False negatives are issues that are real, but are not be found by your scanner. For instance, Burp and ZAP arent the best tools for pointing a big red arrow at software version issues – for instance vulnerability versions of WordPress or WordPress plugins. You might want to use WPSCAN for something like that. Or if you go to the login page, a view source will often give you what you need.

Issues with the certificates will also go unnoticed by a dedicated web scanner – NIKTO or WIKTO are good choices for that. Or better yet, you can use openssl to pull the raw cert, or just view it in your browser.

(If youre noticing that much of what the cool tools will do is possible with some judicious use of your browser, thats exactly what Im pointing out!)

NMAP is another great tool to use for catching what a web scanner might miss. For instance, if youve got a Struts admin page or Hypervisor login on the same IP as your target website, but on a different port than the website, NMAP is the go-to tool. Similarly, lots of basic site assessment can be done with the NMAP –version parameters, and the NSE scripts bundled with NMAP are a treasure trove as well! (Check out Manuels excellent series on NMAP scripts).

False positives are just as bad – where the tool indicates a vulnerability where there is none. If you include blatant false positives in your report, youll find that the entire report will end up in the trash can, along with your reputation with that client! A few false positives that I commonly see are SQL Injection and OS Commmand Injection.

SQL Injection is a vulnerability where, from the web interface, you can interact with and get information from a SQL database thats behind the website, often dumping entire tables.

Website assessment tools ( Burp in this case, but many other tools use similar methods) commonly tests for SQL Injection by injecting a SQL waitfor delay 0:0:20 command. If this takes a significantly longer time to complete than the basic statement, then Burp will mark this as Firm for certainty. Needless to say, I often see this turn up as a false positive. What youll find is that Burp generally runs multiple threads (10 by default) during a scan, so can really run up the CPU on a website, especially if the site is mainly parametric (where pages are generated on the fly from database input during a session). Also, if a sites error handling routines take longer than they should, youll see this get thrown off.

So, how should we test to verify this initial/preliminary finding? First of all, Burps test isnt half bad on a lot of sites. Testing Burps injection with curl or a browser after the scanning is complete will sometimes show that the SQL injection is real. Test with multiple times, so that you can show consistent and appropriate delays for values of 10,30,60, 120 seconds.

If that fails – for instance if they all delay 10 seconds, or maybe no appreciable delay at all, dont despair – SQLMAP tests much more thoroughly, and should be part of your toolkit anyway – try that. Or test manually – after a few websites youll find that testing manually might be quicker than an exhaustive SQLMAP test (though maybe not as thorough).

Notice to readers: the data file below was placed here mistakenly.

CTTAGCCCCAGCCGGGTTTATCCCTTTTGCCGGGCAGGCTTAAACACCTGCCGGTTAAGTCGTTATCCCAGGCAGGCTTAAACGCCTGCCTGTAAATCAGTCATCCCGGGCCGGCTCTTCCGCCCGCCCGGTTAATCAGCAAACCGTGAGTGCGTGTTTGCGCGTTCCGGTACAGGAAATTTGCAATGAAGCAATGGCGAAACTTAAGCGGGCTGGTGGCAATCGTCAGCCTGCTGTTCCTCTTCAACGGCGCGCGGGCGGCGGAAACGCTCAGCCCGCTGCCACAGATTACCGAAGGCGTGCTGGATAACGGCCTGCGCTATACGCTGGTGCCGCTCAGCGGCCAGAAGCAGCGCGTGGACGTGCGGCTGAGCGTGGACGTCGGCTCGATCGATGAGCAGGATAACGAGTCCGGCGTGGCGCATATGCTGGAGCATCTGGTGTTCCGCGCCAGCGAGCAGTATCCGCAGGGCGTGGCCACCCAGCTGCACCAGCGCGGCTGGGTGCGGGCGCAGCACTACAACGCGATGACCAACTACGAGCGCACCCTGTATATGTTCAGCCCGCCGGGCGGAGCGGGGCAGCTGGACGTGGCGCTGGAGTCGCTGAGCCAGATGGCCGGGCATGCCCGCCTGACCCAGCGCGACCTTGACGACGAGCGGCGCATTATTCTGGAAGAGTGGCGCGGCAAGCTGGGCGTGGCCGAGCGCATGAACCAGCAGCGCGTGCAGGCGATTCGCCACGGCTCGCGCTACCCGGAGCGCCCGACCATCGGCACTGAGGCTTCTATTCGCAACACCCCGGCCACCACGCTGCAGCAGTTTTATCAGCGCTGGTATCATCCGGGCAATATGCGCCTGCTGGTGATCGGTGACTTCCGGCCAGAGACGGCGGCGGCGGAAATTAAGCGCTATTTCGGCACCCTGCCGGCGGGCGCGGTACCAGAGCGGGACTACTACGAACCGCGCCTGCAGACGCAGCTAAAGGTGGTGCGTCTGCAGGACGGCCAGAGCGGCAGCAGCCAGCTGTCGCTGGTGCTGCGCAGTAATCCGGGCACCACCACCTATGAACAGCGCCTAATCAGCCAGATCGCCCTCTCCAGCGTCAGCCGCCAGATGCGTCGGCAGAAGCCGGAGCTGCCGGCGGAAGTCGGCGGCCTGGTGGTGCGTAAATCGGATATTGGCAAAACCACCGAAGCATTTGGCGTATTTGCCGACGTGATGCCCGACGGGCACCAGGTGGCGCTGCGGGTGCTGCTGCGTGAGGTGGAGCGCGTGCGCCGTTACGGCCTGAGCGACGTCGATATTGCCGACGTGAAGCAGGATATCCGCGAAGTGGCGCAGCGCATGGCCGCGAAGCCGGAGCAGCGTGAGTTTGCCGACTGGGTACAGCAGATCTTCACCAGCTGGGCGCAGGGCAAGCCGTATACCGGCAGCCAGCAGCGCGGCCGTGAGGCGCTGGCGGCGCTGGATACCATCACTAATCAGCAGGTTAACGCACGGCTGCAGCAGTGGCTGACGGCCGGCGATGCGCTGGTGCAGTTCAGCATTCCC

If you use multiple methods (and there are a lot of different methods) and still cant verify that SQL injection is in play after that initial scans finding, quite often this has to go into the false positives section of your report.

OS Command Injection – where you can execute unauthorized Operating System commands from the web interface – is another common false positive, and for much the same reason. In this vulnerability, the scanner will often use ping -c 20 127.0.0.1 or ping -n 20 127.0.0.1 – in other words, the injected command tells the webserver to ping itself, in this case 20 times. This will in most operating systems create a delay of 20 seconds. As in the SQL injection example, youll find that tests that depend on predictable delay will often get thrown off if they are executed during a busy scan. Running them after the scan (again, using your browser or curl) is often all you need to do to prove these findings as false. Testing other commands, such as pinging or opening an ftp session to a test host on the internet (that is monitoring for such traffic using tcpdump or syslog) is another good sober second thought test, but be aware that if the website you are testing has an egress filter applied to its traffic, a successful injection might not generate the traffic you are hoping for – itll be blocked at the firewall. If you have out of band access to the site being assessed, creating a test file is another good test.

Other tests can similarly see false positives. For instance, any tests that rely only on service banner grabs can be thrown off easily – either by admins putting a false banner in place, or if site updates update packages and services, but dont change that initially installed banner.

Long story short, never never never (never) believe that initial finding that your scanning tool gives you. All of the tools discussed are good tools – they should all be in your toolbox and in many cases should be at the top of your go-to list. Whether the tool is open source or closed, free or very expensive, they will all give you false positives, and every finding needs to be verified as either a true or false positive. In fact, you might not want to believe the results from your second tool either, especially if its testing the same way. Whenever you can, go back to first principals and verify manually. Or if its in scope, verify with an actual exploit – theres nothing better than getting a shell to prove that you can get a shell!